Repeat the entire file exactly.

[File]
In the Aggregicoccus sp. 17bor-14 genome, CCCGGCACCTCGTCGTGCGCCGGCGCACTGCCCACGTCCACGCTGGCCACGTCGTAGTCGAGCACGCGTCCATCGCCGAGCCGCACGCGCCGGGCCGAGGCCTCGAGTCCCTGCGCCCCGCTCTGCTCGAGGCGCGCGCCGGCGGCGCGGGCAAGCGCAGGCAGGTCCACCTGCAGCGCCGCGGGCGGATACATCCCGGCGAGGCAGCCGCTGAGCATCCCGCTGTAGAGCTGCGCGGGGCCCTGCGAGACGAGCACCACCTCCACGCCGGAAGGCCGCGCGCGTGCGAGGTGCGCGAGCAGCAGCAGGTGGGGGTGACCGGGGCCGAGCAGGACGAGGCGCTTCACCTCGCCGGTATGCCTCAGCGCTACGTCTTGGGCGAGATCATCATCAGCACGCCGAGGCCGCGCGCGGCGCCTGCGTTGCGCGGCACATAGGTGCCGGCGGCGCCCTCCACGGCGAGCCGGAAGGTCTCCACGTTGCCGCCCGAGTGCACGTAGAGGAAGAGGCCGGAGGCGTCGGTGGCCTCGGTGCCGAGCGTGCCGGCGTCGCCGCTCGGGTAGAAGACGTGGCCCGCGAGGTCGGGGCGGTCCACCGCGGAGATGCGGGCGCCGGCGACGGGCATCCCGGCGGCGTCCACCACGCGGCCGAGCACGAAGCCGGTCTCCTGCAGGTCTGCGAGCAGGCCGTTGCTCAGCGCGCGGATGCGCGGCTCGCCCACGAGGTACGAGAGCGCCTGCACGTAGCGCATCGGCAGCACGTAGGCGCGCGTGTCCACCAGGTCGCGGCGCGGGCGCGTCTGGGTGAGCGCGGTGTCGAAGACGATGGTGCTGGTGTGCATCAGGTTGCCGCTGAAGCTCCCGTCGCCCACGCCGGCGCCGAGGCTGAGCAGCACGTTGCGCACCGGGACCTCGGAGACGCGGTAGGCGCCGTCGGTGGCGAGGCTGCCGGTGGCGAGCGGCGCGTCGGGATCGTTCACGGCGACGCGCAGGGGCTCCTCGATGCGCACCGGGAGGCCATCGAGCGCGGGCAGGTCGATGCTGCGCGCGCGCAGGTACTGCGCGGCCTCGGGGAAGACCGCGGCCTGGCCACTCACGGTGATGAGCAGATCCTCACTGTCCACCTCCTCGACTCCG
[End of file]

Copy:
In the Aggregicoccus sp. 17bor-14 genome, CCCGGCACCTCGTCGTGCGCCGGCGCACTGCCCACGTCCACGCTGGCCACGTCGTAGTCGAGCACGCGTCCATCGCCGAGCCGCACGCGCCGGGCCGAGGCCTCGAGTCCCTGCGCCCCGCTCTGCTCGAGGCGCGCGCCGGCGGCGCGGGCAAGCGCAGGCAGGTCCACCTGCAGCGCCGCGGGCGGATACATCCCGGCGAGGCAGCCGCTGAGCATCCCGCTGTAGAGCTGCGCGGGGCCCTGCGAGACGAGCACCACCTCCACGCCGGAAGGCCGCGCGCGTGCGAGGTGCGCGAGCAGCAGCAGGTGGGGGTGACCGGGGCCGAGCAGGACGAGGCGCTTCACCTCGCCGGTATGCCTCAGCGCTACGTCTTGGGCGAGATCATCATCAGCACGCCGAGGCCGCGCGCGGCGCCTGCGTTGCGCGGCACATAGGTGCCGGCGGCGCCCTCCACGGCGAGCCGGAAGGTCTCCACGTTGCCGCCCGAGTGCACGTAGAGGAAGAGGCCGGAGGCGTCGGTGGCCTCGGTGCCGAGCGTGCCGGCGTCGCCGCTCGGGTAGAAGACGTGGCCCGCGAGGTCGGGGCGGTCCACCGCGGAGATGCGGGCGCCGGCGACGGGCATCCCGGCGGCGTCCACCACGCGGCCGAGCACGAAGCCGGTCTCCTGCAGGTCTGCGAGCAGGCCGTTGCTCAGCGCGCGGATGCGCGGCTCGCCCACGAGGTACGAGAGCGCCTGCACGTAGCGCATCGGCAGCACGTAGGCGCGCGTGTCCACCAGGTCGCGGCGCGGGCGCGTCTGGGTGAGCGCGGTGTCGAAGACGATGGTGCTGGTGTGCATCAGGTTGCCGCTGAAGCTCCCGTCGCCCACGCCGGCGCCGAGGCTGAGCAGCACGTTGCGCACCGGGACCTCGGAGACGCGGTAGGCGCCGTCGGTGGCGAGGCTGCCGGTGGCGAGCGGCGCGTCGGGATCGTTCACGGCGACGCGCAGGGGCTCCTCGATGCGCACCGGGAGGCCATCGAGCGCGGGCAGGTCGATGCTGCGCGCGCGCAGGTACTGCGCGGCCTCGGGGAAGACCGCGGCCTGGCCACTCACGGTGATGAGCAGATCCTCACTGTCCACCTCCTCGACTCCG